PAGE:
Re: FFL: CSS-like selectors for web mathematics


Hello. Thank you for sharing the formula formatting language (FFL) project.

I, for one, am interested in further exploring (1) FFL's TS/JS API, and (2) how FFL might work with transitions and animations.

In these regards, one can envision content authors being able to intersperse hyperlinks throughout passages of pedagogical, explanatory hypertext pertinent to mathematical content such that hovering over or clicking on these hyperlinks could: (1) modify the styling of or activate style-related animations pertaining to selected portions of mathematical content, (2) make labels appear or disappear, or (3) modify the styling of or activate style-related animations pertaining to labels. These features would allow user-initiated, interactive visual cues on mathematical content.

In addition to hyperlinks interspersed in document content, there are also to consider tooltips, context menus, and scroll-position-dependent menus.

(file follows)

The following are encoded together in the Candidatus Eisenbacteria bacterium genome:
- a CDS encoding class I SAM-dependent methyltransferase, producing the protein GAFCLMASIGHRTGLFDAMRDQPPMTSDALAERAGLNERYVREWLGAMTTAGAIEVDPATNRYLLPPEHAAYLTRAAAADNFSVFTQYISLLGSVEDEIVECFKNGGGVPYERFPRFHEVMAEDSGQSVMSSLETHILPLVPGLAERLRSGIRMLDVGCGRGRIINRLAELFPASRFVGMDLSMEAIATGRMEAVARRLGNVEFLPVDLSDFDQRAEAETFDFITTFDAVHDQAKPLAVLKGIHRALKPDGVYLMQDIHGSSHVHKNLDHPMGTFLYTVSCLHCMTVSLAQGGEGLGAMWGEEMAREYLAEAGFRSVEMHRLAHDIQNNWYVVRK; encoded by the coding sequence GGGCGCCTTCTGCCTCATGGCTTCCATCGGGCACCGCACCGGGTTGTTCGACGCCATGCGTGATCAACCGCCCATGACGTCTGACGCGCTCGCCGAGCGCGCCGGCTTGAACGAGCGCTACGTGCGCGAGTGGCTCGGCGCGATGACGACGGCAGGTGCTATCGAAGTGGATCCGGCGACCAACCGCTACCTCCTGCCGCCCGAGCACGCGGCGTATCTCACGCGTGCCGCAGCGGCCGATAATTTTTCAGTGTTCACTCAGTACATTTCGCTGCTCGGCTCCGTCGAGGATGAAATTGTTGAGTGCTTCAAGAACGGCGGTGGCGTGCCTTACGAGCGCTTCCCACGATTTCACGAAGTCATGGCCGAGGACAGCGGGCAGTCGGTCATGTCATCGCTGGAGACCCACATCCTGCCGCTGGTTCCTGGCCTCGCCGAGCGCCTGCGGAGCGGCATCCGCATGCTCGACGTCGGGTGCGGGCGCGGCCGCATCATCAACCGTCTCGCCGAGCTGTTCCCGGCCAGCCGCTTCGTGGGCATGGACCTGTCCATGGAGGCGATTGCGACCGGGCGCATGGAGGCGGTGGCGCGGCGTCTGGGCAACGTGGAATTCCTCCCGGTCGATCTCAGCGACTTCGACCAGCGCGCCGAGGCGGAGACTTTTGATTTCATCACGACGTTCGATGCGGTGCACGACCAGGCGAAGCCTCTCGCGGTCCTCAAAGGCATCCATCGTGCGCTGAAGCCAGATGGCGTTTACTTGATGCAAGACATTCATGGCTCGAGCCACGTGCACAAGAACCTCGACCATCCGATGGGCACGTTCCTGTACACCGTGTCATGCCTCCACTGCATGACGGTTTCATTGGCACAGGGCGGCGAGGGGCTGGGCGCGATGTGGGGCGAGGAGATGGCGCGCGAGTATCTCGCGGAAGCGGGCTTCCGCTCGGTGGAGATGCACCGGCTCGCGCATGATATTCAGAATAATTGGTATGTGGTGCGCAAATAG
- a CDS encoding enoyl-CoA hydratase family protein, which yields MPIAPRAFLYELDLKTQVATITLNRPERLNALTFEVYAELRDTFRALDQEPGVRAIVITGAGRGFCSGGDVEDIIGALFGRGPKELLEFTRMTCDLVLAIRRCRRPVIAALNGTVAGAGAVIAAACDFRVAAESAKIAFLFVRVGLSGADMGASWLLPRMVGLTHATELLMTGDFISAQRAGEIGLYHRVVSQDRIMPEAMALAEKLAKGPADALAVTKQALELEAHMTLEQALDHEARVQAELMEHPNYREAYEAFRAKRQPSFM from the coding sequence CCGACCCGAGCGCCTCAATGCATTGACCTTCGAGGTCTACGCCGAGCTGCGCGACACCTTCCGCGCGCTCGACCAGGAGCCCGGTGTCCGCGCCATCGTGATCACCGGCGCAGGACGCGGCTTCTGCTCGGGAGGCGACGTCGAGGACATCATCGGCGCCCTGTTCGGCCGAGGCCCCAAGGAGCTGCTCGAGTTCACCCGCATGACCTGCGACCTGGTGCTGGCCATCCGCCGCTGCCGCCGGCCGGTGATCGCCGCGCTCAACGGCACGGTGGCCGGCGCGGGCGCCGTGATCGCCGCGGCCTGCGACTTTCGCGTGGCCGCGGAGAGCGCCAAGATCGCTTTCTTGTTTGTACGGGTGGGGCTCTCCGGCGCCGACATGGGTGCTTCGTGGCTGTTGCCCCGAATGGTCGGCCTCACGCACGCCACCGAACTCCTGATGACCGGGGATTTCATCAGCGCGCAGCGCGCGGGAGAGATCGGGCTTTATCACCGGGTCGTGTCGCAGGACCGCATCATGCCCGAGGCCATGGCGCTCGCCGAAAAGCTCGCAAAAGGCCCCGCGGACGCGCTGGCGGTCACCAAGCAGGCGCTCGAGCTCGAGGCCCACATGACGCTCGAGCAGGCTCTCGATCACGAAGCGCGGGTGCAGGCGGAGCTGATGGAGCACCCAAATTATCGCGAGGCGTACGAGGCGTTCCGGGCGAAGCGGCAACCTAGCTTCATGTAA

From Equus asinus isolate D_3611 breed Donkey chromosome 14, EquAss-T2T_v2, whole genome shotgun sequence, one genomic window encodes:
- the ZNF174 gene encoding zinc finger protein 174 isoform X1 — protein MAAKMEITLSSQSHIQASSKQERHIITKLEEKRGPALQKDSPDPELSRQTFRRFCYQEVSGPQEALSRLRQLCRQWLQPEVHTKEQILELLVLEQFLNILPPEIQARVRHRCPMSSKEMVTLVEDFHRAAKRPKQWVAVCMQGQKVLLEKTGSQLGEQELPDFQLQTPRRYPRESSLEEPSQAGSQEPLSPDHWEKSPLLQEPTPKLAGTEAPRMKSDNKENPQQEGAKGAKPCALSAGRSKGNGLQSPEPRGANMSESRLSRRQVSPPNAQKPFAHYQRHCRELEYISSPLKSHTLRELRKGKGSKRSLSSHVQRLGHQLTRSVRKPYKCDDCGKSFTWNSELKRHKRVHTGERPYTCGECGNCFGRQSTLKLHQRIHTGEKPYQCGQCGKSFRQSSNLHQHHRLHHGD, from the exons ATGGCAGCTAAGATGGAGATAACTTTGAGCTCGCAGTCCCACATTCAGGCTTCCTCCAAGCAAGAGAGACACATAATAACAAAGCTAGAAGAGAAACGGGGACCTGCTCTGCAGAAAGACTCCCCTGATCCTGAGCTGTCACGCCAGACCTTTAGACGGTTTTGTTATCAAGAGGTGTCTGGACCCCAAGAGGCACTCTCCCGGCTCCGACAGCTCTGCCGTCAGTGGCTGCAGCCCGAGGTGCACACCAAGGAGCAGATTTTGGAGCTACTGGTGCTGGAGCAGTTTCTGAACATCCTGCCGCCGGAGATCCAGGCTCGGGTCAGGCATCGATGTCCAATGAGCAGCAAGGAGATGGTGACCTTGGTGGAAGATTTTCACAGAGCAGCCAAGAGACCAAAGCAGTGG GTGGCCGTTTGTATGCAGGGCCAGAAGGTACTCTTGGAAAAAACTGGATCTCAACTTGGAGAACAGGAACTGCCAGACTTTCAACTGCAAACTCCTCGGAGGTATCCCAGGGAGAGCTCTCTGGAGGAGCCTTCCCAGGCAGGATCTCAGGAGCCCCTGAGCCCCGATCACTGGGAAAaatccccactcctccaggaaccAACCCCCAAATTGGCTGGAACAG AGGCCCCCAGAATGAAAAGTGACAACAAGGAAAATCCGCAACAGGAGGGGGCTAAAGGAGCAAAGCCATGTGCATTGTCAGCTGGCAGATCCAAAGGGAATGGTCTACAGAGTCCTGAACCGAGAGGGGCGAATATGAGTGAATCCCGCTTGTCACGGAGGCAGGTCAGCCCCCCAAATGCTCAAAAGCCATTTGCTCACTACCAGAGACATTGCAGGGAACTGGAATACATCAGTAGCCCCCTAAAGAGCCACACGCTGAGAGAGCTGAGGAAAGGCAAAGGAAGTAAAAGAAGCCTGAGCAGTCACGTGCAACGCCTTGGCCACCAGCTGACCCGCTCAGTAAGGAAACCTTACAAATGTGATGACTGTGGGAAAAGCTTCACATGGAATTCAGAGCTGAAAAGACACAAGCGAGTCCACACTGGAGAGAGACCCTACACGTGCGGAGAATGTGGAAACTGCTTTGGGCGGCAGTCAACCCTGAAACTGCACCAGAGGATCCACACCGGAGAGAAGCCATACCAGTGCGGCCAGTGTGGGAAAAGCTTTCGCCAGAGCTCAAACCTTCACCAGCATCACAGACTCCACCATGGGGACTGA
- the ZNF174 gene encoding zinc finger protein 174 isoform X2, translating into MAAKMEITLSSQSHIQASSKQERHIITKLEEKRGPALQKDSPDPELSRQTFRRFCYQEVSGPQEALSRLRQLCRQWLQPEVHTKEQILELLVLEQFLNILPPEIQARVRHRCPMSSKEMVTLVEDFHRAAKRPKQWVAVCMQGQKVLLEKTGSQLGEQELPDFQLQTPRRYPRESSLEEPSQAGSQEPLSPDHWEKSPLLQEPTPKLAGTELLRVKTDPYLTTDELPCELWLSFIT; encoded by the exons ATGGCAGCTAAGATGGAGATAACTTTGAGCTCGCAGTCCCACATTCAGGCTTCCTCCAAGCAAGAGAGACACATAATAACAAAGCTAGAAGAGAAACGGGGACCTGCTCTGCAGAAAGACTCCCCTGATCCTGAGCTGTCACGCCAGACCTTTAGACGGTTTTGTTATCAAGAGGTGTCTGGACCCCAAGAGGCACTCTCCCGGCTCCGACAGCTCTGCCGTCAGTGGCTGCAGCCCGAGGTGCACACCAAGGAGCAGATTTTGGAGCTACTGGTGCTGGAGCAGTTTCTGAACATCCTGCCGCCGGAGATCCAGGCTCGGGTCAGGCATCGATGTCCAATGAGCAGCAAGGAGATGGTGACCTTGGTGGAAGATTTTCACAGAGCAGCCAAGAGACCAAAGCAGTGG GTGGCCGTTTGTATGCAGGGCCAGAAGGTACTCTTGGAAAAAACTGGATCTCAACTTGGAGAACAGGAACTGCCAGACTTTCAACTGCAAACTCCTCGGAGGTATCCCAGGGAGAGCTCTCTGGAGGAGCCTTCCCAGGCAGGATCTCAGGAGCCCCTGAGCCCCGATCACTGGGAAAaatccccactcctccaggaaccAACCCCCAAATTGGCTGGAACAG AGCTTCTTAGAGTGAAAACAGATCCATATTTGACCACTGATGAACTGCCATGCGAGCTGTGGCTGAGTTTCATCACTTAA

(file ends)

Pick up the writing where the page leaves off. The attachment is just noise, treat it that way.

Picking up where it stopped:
Best regards,


Brainstorming, math-related selectors may be useful for attaching semantics to mathematical content.

<style type="text/ffl">
  .physics $a$ { --semantic-label: 'acceleration'; }

From: Deyan Ginev <>
Sent: Wednesday, November 1, 2023 7:26 PM
To: <>
Subject: FFL: CSS-like selectors for web mathematics

Hi everyone,

Busy week for math-related enhancements!
I also wanted to share a new HCI (human-computer interaction) project by the University of Pennsylvania. It attempts to improve the ergonomics of writing CSS styling rules for math subterms - especially setting "color", which seems to be gaining prominence in recent years.

As you'll notice, the project isn't MathML-centered, but tries to amalgamate together LaTeX syntax and CSS syntax (with a transpiler step that auto-generates a "class" attribute).

Talk video (recommended!):

It is easy to be reminded of a post by Brian on this general subject (which I also shared with the author):


Received on Saturday, 4 November 2023 13:44:19 UTC